Advocacy is the process of supporting a cause such as an idea, policy or activity, that can directly affect a person’s or group’s well-being.
The role of advocacy in Occupational Therapy is necessary not only for the strength of the profession but also for optimum care for clients. One way you can get involved in this profession is to become an advocate. Becoming an advocate helps to strengthen the care we have for the clients.
There are two levels of advocacy: Informal and Formal. Informal includes writing or calling your representative for support, voting for officers of AOTA: American Occupational Therapy Association, informing your state representative about issues you may have, staying up to date on current issues via AOTA emails or blogs, and keeping your colleagues up to date on all the efforts for the profession.
Formal advocacy efforts include attending AOTA Hill Day and your state’s Hill Day, attending local and state meetings, becoming a volunteer when needed, serving on committees, attending conferences, running for different offices, speaking to consumers and community groups about occupational therapy services, recruiting individuals to become involved in the profession, and serving as a mentor to new OTA practitioners.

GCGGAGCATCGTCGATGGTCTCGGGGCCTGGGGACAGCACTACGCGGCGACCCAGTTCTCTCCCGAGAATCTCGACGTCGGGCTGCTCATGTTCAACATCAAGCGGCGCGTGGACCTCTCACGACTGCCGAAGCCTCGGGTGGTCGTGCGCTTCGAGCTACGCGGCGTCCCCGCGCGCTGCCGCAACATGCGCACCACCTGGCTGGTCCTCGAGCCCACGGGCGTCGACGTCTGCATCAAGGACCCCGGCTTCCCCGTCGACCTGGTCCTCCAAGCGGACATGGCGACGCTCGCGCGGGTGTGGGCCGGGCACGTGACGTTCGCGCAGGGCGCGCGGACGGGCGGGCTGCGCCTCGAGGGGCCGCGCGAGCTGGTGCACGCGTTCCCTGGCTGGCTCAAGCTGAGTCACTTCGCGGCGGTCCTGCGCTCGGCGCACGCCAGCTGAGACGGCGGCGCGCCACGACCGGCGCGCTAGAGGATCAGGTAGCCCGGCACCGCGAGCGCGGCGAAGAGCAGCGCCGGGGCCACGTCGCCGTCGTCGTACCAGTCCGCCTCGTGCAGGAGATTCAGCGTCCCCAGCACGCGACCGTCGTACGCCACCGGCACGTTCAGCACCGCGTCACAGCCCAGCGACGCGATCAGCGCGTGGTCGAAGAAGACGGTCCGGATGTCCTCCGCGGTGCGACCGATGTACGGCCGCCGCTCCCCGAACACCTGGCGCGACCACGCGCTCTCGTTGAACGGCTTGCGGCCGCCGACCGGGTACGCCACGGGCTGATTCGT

A few advocacy activities that you can get involved in are Legislative Action Center, Political Action Committee and Awareness Campaigns. Legislative Action Center is an area of the AOTA’s website that allows you to voice your opinion to members of congress on important issues you want to fix and find answers and new solutions.
Political Action Committee is used as a way to receive donations through members to elect candidates to congress, train OTs, OTAs and students, and gain local practitioners to help serve as campaign advisors, volunteers, and candidates.
Awareness Campaigns are used to build awareness and understanding of Occupational Therapy by using resources through AOTA brochures, visuals and audiovisuals that are all available on AOTA’s website.
We encourage everybody to become an advocate today for the profession of Occupational Therapy. Go to AOTA.com for more information on how you can be an advocate today.
Jacobs, K. (2016). Managment and Administration for the OTA . Thorofare, New Jersey: Slack Incorporated. Retrieved from http://www.aota.org